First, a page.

In the past 2 weeks I’ve been to 2 professional meetings. After attending the American Society of Animal Science Midwest Section meetings in Des Moines and the American Association of Swine Veterinarians meetings in Dallas, Texas, I’m full of enthusiasm for the many new products and applications that will become available in the future.
At both meetings there were several presentations on the use of circovirus vaccines. Everyone is in agreement that the widespread adoption of vaccine circovirus vaccine usage has greatly improved pig performance and reduced death loss in finishers. While the vaccine is relatively expensive ($1.50-1.75/pig is a common cost estimate), most producers still view use as a very worthwhile investment.
However, there are increasing reports of negative pig responses to the vaccine immediately post injection. Researchers from Kansas State University reported on trials where use of a 2 dose protocol resulted in a decline in daily gain and daily feed intake immediately after administration of the second dose. This decline resulted in an approximately 1 pound lighter pig at the end of the nursery phase of production. Likewise, administration of the vaccine at weaning resulted in a delay in pigs eating feed, etc.
There is considerable interest in use of products that offset or at least reduce this negative impact. In the coming months you will be hearing several companies talk about water and feed additives that reduce the 1 pound lag noted by K State researchers. While not all of the data is in yet, it does look like there may be some merit in the idea of setting up the pig’s response to the vaccine.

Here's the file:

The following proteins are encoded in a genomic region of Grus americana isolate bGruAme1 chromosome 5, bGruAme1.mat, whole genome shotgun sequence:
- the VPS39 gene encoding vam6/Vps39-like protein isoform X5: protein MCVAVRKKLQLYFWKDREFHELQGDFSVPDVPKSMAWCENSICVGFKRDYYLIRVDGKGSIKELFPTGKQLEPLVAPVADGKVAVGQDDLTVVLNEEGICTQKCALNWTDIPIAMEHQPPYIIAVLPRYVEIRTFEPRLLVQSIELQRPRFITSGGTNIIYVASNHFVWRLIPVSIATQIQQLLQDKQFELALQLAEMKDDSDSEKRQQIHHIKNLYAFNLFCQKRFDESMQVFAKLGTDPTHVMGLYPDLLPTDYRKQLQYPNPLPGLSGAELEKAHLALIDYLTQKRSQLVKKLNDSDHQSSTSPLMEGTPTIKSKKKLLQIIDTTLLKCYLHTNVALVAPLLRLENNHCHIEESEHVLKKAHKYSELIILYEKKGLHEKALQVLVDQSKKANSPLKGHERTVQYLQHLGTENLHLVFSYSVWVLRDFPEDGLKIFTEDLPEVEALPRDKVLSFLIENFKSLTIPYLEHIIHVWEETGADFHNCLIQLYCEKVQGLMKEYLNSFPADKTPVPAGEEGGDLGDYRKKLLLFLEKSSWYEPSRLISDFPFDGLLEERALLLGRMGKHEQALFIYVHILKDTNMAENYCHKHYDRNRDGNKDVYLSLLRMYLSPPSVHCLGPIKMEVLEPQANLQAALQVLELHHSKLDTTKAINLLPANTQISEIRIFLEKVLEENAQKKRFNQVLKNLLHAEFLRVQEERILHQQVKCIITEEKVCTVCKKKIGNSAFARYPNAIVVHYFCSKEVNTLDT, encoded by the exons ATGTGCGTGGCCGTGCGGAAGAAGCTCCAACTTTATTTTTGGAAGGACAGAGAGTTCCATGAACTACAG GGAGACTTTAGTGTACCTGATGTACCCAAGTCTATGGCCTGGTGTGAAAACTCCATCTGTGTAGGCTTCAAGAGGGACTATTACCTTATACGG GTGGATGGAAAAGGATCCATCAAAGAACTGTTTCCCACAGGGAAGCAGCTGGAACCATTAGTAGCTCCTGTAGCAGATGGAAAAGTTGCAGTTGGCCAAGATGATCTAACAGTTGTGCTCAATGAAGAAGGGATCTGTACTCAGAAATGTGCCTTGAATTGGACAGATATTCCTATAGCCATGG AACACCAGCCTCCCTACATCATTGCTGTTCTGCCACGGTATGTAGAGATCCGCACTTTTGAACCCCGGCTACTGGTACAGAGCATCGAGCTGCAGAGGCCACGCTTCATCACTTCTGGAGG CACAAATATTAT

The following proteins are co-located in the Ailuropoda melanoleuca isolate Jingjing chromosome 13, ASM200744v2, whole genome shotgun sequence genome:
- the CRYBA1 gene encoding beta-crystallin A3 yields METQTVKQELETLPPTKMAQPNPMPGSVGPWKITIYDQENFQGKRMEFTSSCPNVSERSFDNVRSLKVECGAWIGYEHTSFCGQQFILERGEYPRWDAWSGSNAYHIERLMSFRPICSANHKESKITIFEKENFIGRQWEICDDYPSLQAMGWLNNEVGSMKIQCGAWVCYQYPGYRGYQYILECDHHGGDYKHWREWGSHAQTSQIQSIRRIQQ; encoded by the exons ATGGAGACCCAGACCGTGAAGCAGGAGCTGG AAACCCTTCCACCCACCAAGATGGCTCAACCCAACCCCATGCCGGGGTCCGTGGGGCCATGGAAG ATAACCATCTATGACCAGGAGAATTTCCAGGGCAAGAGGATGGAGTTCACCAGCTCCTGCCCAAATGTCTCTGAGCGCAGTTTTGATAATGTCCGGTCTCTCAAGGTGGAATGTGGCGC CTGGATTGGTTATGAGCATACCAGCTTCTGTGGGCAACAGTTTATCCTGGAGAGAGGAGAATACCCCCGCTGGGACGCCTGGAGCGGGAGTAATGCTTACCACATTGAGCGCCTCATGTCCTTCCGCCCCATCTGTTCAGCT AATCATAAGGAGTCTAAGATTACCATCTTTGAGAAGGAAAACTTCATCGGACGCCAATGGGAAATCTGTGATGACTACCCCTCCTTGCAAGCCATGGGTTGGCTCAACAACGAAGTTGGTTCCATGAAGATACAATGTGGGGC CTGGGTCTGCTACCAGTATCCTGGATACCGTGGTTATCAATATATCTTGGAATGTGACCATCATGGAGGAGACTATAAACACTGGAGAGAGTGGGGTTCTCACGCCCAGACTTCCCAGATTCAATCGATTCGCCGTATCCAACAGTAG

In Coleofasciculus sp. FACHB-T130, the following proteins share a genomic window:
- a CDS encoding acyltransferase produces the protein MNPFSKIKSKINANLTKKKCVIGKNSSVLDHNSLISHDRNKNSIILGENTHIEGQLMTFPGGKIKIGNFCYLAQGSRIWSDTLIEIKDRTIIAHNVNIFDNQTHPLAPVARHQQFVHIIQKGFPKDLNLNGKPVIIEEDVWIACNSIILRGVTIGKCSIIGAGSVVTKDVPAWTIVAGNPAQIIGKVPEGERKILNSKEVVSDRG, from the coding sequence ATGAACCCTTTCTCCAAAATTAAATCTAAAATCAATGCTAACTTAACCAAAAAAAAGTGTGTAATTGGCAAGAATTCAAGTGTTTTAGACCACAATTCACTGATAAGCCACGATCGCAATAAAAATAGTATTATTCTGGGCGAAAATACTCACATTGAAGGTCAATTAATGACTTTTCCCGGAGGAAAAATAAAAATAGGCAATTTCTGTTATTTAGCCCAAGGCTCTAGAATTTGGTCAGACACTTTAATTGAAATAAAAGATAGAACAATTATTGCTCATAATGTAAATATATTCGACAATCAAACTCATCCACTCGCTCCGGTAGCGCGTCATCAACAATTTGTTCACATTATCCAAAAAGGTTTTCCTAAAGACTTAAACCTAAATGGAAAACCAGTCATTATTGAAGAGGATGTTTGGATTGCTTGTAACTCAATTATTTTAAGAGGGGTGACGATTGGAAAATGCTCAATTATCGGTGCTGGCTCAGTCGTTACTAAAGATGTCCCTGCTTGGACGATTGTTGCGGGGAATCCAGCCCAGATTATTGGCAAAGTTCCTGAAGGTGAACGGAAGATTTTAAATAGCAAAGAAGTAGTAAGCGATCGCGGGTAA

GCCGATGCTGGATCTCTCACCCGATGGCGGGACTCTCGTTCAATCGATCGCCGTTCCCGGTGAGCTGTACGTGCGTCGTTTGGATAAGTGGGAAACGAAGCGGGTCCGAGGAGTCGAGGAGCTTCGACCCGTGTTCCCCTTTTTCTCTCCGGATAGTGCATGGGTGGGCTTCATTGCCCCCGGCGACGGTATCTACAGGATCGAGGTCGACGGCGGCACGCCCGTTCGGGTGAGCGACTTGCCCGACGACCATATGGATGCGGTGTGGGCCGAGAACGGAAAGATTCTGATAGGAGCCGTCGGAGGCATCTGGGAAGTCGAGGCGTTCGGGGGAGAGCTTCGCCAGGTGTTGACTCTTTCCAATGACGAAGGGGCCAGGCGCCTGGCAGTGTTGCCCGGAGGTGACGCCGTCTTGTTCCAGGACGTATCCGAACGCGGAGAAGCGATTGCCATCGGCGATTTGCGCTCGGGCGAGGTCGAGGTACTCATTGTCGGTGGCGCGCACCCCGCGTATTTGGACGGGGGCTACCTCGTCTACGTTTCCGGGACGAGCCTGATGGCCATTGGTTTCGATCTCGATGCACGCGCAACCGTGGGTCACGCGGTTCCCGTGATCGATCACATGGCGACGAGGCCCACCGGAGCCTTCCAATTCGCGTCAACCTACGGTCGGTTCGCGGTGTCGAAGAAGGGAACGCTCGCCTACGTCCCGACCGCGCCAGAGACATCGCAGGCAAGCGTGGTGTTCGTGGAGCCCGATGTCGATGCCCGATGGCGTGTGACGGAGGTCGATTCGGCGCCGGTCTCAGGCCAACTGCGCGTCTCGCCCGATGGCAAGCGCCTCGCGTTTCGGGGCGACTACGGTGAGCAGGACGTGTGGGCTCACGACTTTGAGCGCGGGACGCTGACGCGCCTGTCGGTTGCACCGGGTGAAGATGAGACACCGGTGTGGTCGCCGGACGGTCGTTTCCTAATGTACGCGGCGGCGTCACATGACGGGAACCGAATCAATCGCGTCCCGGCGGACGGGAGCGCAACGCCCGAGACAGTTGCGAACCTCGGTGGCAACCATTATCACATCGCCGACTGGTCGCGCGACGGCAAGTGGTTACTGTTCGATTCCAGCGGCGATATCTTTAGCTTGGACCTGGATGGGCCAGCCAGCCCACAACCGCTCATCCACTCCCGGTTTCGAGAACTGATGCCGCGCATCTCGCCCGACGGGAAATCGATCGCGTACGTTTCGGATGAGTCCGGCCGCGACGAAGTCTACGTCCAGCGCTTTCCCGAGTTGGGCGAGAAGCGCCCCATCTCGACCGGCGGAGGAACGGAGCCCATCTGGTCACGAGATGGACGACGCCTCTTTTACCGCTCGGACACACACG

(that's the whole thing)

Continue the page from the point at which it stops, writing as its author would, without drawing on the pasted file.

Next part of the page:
I’m not a virologist and don’t fully understand all the implications of vaccine use and the pigs antibody and other defense mechanisms response to the vaccine. However, as scientists gain a better understanding of these mechanisms, we can expect to see vaccines targeted at specific components of the response mechanism, as well as products that enhance the response of this component that are given via feed and water.
As always, when you are presented with these products, be sure and ask for data to support the claim. When evaluating the data, consider the conditions of the trial, the replication of the treatments, and the variation in the response.
Well conducted and replicated trials, with appropriate statistical analysis are worth quite a bit when making product decisions, especially if the only alternative is ‘We did one barn with xyz and the other barn with abc and xyz was better’. A healthy dose of skepticism should be used in these situations.